Provides a critical evaluation of the development and organisation of user-controlled services in the UK and summarises and discusses the policy implications for the future development of services.
The number of disability related support services controlled and run by disabled people themselves has increased significantly in the UK and internationally over the past forty years. As a result, greater user involvement in service provision and delivery is a key priority for many western Governments. This book provides the first comprehensive review and analysis of these developments in the UK.
Drawing on evidence from a range of sources, including material from the first national study of user-controlled services, this book provides a critical evaluation of the development and organisation of user-controlled services in the UK and identifies the principal forces - economic, political and cultural - that influence and inhibit their further development. It summarises and discusses the policy implications for the future development of services and includes an up-to-date and comprehensive literature and research review.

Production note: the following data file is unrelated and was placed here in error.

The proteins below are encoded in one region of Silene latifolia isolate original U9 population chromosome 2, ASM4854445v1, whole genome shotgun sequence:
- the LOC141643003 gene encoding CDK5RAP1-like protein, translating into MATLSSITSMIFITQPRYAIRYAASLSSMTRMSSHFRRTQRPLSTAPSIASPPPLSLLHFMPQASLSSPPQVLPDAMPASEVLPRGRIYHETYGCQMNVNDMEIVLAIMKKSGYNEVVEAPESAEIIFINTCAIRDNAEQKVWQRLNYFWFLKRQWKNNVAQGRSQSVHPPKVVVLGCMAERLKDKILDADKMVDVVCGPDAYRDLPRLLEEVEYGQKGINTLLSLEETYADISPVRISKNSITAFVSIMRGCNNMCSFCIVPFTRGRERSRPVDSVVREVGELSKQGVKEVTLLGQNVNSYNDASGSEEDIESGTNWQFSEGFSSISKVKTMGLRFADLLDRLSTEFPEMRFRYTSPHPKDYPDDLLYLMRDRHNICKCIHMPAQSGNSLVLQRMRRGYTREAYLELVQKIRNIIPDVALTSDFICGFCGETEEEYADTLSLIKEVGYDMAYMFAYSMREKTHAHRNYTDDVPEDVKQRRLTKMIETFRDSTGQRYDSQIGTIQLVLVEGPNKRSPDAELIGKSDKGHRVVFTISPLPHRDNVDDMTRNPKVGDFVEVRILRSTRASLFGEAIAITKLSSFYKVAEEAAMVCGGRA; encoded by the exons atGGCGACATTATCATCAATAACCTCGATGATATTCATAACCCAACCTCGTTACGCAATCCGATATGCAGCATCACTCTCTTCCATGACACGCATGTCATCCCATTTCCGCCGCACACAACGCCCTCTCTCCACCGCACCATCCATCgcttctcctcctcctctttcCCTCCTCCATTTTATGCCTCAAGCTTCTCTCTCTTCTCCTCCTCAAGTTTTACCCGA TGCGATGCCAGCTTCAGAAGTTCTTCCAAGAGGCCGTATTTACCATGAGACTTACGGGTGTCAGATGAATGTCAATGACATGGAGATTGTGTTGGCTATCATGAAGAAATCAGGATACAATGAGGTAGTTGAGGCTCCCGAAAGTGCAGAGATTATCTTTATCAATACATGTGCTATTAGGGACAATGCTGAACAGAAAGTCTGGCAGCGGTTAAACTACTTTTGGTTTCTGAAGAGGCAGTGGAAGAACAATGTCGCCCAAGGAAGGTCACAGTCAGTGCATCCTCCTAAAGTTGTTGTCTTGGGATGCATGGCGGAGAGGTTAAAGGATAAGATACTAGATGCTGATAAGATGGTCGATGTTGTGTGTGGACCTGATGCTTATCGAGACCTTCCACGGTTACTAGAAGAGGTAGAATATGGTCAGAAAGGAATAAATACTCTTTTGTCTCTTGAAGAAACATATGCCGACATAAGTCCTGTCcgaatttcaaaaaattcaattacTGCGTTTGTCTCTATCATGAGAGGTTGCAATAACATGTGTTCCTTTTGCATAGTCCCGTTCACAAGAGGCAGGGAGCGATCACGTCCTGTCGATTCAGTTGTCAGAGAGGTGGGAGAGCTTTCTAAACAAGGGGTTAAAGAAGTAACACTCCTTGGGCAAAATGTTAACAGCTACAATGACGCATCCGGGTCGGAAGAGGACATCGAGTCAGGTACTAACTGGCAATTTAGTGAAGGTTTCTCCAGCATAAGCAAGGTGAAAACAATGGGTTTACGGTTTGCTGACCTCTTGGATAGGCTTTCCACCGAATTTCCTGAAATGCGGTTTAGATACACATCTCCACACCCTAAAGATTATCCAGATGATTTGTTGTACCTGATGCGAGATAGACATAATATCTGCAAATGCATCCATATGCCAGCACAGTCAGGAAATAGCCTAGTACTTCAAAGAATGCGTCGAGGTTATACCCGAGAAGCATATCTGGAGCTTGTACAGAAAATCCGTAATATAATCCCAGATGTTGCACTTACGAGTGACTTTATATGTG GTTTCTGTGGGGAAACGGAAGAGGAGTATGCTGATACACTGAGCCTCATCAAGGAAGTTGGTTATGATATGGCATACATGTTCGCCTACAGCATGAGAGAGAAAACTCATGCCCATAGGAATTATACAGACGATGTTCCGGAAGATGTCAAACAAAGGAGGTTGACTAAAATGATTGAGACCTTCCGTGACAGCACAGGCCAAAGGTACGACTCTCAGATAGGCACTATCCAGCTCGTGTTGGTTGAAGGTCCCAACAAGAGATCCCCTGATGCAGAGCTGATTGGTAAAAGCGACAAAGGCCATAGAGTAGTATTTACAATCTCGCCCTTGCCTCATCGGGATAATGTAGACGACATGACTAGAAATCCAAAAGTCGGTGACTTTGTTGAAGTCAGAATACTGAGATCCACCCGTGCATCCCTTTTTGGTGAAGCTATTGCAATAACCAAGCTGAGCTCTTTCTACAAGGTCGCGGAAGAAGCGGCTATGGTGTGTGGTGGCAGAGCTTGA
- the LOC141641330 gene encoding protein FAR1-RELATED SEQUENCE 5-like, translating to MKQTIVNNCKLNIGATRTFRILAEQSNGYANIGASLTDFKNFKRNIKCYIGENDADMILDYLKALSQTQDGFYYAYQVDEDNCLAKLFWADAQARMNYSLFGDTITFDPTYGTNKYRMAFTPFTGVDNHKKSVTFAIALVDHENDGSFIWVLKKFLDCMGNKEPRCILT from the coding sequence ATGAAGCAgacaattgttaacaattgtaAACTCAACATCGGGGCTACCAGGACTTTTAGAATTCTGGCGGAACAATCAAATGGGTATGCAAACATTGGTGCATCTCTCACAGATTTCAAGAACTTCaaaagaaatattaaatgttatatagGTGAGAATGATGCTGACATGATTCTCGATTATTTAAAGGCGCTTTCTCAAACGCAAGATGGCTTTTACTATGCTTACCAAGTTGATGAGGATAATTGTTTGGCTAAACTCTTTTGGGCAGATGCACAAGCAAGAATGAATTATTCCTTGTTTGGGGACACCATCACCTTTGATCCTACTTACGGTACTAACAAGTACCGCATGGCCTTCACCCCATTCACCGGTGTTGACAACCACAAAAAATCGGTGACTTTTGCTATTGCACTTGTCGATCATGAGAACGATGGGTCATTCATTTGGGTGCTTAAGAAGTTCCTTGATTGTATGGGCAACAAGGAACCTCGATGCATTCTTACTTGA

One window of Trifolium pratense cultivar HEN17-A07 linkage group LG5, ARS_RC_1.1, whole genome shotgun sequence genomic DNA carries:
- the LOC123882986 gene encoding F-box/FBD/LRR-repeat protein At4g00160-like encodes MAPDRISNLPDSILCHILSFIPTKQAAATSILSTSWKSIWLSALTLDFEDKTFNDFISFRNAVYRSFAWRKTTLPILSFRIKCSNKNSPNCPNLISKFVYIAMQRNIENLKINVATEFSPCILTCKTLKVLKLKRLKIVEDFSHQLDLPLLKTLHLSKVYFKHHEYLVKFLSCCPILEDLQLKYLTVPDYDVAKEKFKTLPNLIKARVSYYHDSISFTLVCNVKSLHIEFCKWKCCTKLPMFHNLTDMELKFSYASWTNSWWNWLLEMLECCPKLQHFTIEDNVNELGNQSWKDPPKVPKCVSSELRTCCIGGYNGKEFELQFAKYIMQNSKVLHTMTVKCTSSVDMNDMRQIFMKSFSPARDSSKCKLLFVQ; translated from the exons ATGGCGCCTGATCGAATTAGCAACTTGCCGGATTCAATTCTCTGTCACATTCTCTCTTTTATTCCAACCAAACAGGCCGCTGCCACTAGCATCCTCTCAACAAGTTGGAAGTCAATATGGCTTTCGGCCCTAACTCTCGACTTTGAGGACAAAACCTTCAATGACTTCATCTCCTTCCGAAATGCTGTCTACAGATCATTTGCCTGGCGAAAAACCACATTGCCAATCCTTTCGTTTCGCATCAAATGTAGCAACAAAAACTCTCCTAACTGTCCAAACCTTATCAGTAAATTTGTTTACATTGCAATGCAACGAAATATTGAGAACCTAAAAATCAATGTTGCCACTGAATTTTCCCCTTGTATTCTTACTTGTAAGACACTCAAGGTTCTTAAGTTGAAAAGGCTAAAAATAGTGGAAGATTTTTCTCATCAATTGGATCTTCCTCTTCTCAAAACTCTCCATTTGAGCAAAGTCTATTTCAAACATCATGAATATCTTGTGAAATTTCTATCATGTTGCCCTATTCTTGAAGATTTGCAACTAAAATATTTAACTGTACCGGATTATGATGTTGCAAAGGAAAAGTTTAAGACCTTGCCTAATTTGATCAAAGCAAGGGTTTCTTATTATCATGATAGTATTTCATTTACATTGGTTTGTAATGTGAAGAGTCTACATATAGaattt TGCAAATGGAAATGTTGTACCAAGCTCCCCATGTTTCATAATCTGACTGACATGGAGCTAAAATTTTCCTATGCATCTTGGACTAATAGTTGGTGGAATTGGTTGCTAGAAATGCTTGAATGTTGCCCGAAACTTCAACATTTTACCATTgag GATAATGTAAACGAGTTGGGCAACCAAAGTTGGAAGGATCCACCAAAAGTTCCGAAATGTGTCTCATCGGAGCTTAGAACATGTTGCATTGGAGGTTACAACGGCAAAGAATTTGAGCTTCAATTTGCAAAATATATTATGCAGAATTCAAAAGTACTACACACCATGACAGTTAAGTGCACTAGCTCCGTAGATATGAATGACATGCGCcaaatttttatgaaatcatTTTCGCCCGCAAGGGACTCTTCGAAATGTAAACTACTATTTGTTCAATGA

"Independent futures" is essential reading for academics and students on a range of courses including: health and social care; social work; allied health professions, such as nursing, occupational therapy and speech therapy; social policy; sociology; and psychology. It will also be of interest to practitioners and policy makers who need a reliable overview of current policy and critical analysis of key issues affecting future policy and practice.
Examining user-led services; Traditional approaches: disability policy and the welfare state; Disability activism and the struggle for independent living; Researching user-led organisations; User-led organisations: building an alternative approach; Service design and delivery: opportunities and constraints; Service users' views and experiences; Politics and campaigning; Policy change or retrenchment?; Future directions.